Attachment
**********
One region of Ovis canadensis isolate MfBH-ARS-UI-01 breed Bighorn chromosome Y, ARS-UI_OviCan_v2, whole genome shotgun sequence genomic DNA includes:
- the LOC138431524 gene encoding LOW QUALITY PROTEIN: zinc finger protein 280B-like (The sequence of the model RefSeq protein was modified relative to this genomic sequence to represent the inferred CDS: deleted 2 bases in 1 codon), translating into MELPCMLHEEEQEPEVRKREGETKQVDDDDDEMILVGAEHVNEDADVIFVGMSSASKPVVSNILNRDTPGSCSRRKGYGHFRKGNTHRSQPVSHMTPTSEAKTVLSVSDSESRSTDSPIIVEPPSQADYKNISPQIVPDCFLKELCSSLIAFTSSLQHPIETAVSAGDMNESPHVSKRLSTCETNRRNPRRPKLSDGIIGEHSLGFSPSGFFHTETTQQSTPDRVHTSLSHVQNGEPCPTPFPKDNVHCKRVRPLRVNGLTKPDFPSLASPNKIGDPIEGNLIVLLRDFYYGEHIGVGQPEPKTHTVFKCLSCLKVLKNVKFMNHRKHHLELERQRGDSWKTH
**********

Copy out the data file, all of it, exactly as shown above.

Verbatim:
One region of Ovis canadensis isolate MfBH-ARS-UI-01 breed Bighorn chromosome Y, ARS-UI_OviCan_v2, whole genome shotgun sequence genomic DNA includes:
- the LOC138431524 gene encoding LOW QUALITY PROTEIN: zinc finger protein 280B-like (The sequence of the model RefSeq protein was modified relative to this genomic sequence to represent the inferred CDS: deleted 2 bases in 1 codon), translating into MELPCMLHEEEQEPEVRKREGETKQVDDDDDEMILVGAEHVNEDADVIFVGMSSASKPVVSNILNRDTPGSCSRRKGYGHFRKGNTHRSQPVSHMTPTSEAKTVLSVSDSESRSTDSPIIVEPPSQADYKNISPQIVPDCFLKELCSSLIAFTSSLQHPIETAVSAGDMNESPHVSKRLSTCETNRRNPRRPKLSDGIIGEHSLGFSPSGFFHTETTQQSTPDRVHTSLSHVQNGEPCPTPFPKDNVHCKRVRPLRVNGLTKPDFPSLASPNKIGDPIEGNLIVLLRDFYYGEHIGVGQPEPKTHTVFKCLSCLKVLKNVKFMNHRKHHLELERQRGDSWKTH